Science & Society Initiative
Science and Society: Frontiers of the Mind, a three-year joint program with the Laboratory for Behavioral and Cognitive Neurology at Stanford University Medical School, hosted lectures, webinars, and fellowships on the most recent discoveries of neuroscience for audiences in Iran.
Explore Past Events
"The Biology of Humans at Our Best and Worst" by Robert Sapolsky
We humans are a puzzling species. No other animal comes close to our capacity for violently harming each other; yet at the same time, no other comes close to our capacity for cooperation, altruism, or compassion. Most challengingly, the same motoric behavior can count as appalling or noble, depending on the context. This lecture considers the biology of our context-dependent best and worst behaviors. Crucially, true understanding requires a multi-disciplinary approach, as one must consider everything from neurobiological events over the course of seconds to evolutionary ones over the course of millions of years.
Robert Sapolsky is an extremely talented speaker and teacher whose course at Stanford University is one of the most popular classes on campus. He is the author of several works of nonfiction, including A Primate's Memoir, The Trouble with Testosterone, Why Zebras Don't Get Ulcers, and his most recent book this year Behave: The Biology of Humans at Our Best and Worst. He is a professor of biology and neurology at Stanford University and the recipient of a MacArthur Foundation genius award.
Interview with Dr. Robert Sapolsky
Dr. Sapolsky sits down with Dr. Josef Parvizi (Stanford School of Medicine) and Dr. Abbas Milani (Hamid and Christina Moghadam Program in Iranian Studies) to continue the discussion on “The Biology of Humans at Our Best and Worst.”
“Evolution of Goodness: Empathy in Animals and Humans” by Dr. Frans de Waal
Does morality come from God, as many religions believe, offering a foundation of theocracy, or could there be biological explanations that have more to do with evolution than Divine design? In his lecture at Stanford in 2016, Professor De Waal discussed the sense of fairness in animals and reviewed expressions of empathy in animals.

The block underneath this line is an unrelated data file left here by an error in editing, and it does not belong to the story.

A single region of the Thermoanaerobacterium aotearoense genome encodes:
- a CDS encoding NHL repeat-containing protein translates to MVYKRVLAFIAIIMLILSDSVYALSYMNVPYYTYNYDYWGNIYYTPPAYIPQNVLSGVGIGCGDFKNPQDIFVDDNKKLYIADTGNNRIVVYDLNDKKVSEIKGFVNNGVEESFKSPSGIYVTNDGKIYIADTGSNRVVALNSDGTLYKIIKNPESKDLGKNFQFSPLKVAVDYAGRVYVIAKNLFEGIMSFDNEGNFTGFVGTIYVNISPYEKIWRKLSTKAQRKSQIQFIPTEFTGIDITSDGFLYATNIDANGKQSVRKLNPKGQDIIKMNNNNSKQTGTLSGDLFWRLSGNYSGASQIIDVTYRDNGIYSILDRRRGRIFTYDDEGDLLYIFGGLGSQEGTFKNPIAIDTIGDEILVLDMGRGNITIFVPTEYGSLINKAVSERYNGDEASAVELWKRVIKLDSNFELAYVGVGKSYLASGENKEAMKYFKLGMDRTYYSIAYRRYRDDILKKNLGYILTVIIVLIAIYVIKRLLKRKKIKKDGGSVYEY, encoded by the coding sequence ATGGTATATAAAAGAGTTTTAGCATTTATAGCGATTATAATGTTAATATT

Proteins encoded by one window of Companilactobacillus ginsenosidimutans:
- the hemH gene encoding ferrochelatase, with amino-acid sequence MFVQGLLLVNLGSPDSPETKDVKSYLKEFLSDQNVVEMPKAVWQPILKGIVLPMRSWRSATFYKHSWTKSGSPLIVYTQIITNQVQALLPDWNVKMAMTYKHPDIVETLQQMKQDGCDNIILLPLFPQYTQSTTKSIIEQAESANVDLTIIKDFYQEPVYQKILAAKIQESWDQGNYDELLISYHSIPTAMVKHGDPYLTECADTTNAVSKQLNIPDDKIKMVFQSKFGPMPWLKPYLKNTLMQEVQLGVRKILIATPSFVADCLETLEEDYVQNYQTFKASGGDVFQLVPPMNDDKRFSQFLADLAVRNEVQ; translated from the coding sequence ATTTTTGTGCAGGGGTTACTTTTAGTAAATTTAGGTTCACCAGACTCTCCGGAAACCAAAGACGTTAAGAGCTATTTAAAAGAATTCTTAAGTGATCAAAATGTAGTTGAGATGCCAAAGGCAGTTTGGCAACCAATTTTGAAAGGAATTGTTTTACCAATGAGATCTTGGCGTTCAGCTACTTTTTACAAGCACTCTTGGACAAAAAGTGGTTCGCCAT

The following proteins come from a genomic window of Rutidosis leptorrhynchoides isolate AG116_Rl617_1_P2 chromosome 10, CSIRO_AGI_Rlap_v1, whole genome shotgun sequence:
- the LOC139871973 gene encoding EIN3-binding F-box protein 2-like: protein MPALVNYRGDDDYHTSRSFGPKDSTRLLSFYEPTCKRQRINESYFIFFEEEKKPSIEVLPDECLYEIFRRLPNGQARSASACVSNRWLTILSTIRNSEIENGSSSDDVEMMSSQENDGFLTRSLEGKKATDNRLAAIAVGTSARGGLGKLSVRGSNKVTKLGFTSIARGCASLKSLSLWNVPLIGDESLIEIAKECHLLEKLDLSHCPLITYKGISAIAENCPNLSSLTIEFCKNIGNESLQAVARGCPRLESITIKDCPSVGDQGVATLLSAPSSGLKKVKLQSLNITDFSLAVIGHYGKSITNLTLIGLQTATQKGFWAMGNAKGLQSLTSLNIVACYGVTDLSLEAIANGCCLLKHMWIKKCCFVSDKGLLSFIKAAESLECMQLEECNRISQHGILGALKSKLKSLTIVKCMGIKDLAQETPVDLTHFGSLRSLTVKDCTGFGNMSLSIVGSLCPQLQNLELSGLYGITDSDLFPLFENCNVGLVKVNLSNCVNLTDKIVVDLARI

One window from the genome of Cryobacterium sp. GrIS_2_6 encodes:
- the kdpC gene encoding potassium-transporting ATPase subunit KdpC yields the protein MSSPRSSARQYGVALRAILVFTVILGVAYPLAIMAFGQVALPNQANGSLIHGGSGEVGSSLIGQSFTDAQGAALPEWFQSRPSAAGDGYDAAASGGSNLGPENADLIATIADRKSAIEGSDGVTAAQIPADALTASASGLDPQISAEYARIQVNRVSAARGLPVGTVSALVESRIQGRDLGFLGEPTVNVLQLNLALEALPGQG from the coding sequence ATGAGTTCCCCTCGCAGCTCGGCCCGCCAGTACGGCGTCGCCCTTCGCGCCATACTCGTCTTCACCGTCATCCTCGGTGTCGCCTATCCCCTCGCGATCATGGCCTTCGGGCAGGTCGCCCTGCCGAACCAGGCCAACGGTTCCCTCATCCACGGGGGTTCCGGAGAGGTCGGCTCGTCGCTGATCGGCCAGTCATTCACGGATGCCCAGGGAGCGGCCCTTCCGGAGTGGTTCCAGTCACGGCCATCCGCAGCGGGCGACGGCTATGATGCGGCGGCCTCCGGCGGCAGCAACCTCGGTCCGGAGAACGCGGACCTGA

Dr. Frans B. M. de Waal is a Dutch/American biologist and primatologist known for his work on the behavior and social intelligence of primates.
Interview with Frans de Waal
Dr. de Waal sits down with Dr. Josef Parvizi (Stanford School of Medicine) and Dr. Abbas Milani (Hamid and Christina Moghadam Program in Iranian Studies) to continue the discussion on “Evolution of Goodness: Empathy in Animals and Humans.”
"The Psychology of Democracy" by Fathali M. Moghaddam
Revolutions in Russia (1917), China (1949), Iran (1979), Egypt (2011), and a number of other societies have failed to bring about democracy. At the same time, democracy in the United States and other industrialized societies remains seriously flawed. The Psychology of Democracy (Moghaddam, 2016) explored some psychological processes that influence the speed and extent of collective and individual level changes toward 'actualized' democracy.
Dr. Fathali M. Moghaddam is a professor of Psychology and the Director of the Interdisciplinary Program in Cognitive Science at Georgetown University. He is the Editor-in-Chief of “Peace and Conflict: Journal of Peace and Psychology.” His most recent books include Questioning Causality (with Rom Harre, 2016), The Psychology of Friendship and Enmity (2013, 2 vols. with Rom Harre), and The Psychology of Dictatorship (2013).